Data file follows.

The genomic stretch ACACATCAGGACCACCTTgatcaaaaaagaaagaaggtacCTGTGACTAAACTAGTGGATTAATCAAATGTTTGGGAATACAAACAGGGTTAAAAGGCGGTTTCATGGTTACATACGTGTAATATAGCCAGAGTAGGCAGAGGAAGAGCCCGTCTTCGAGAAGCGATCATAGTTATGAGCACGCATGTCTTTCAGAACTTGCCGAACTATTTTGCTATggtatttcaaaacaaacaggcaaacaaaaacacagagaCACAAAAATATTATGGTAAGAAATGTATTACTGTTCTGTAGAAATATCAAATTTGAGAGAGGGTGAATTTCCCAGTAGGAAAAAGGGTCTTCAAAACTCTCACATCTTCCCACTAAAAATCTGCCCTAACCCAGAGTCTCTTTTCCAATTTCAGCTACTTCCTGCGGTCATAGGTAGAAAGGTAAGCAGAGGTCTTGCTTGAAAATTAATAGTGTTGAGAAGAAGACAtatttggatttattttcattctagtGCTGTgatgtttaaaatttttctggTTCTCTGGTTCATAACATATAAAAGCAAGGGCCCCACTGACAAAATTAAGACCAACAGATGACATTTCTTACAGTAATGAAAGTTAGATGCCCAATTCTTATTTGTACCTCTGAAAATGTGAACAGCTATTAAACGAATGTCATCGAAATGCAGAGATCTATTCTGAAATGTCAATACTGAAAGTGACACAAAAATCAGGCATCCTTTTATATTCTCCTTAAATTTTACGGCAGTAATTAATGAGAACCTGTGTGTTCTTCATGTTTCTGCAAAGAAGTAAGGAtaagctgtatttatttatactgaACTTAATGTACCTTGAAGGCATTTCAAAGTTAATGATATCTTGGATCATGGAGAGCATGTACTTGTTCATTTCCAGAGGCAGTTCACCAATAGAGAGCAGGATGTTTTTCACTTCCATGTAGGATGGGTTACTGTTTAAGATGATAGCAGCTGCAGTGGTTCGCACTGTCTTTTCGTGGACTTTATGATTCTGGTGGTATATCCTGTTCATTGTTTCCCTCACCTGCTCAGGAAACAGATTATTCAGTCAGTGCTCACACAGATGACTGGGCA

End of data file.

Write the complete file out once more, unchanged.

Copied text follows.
The genomic stretch ACACATCAGGACCACCTTgatcaaaaaagaaagaaggtacCTGTGACTAAACTAGTGGATTAATCAAATGTTTGGGAATACAAACAGGGTTAAAAGGCGGTTTCATGGTTACATACGTGTAATATAGCCAGAGTAGGCAGAGGAAGAGCCCGTCTTCGAGAAGCGATCATAGTTATGAGCACGCATGTCTTTCAGAACTTGCCGAACTATTTTGCTATggtatttcaaaacaaacaggcaaacaaaaacacagagaCACAAAAATATTATGGTAAGAAATGTATTACTGTTCTGTAGAAATATCAAATTTGAGAGAGGGTGAATTTCCCAGTAGGAAAAAGGGTCTTCAAAACTCTCACATCTTCCCACTAAAAATCTGCCCTAACCCAGAGTCTCTTTTCCAATTTCAGCTACTTCCTGCGGTCATAGGTAGAAAGGTAAGCAGAGGTCTTGCTTGAAAATTAATAGTGTTGAGAAGAAGACAtatttggatttattttcattctagtGCTGTgatgtttaaaatttttctggTTCTCTGGTTCATAACATATAAAAGCAAGGGCCCCACTGACAAAATTAAGACCAACAGATGACATTTCTTACAGTAATGAAAGTTAGATGCCCAATTCTTATTTGTACCTCTGAAAATGTGAACAGCTATTAAACGAATGTCATCGAAATGCAGAGATCTATTCTGAAATGTCAATACTGAAAGTGACACAAAAATCAGGCATCCTTTTATATTCTCCTTAAATTTTACGGCAGTAATTAATGAGAACCTGTGTGTTCTTCATGTTTCTGCAAAGAAGTAAGGAtaagctgtatttatttatactgaACTTAATGTACCTTGAAGGCATTTCAAAGTTAATGATATCTTGGATCATGGAGAGCATGTACTTGTTCATTTCCAGAGGCAGTTCACCAATAGAGAGCAGGATGTTTTTCACTTCCATGTAGGATGGGTTACTGTTTAAGATGATAGCAGCTGCAGTGGTTCGCACTGTCTTTTCGTGGACTTTATGATTCTGGTGGTATATCCTGTTCATTGTTTCCCTCACCTGCTCAGGAAACAGATTATTCAGTCAGTGCTCACACAGATGACTGGGCA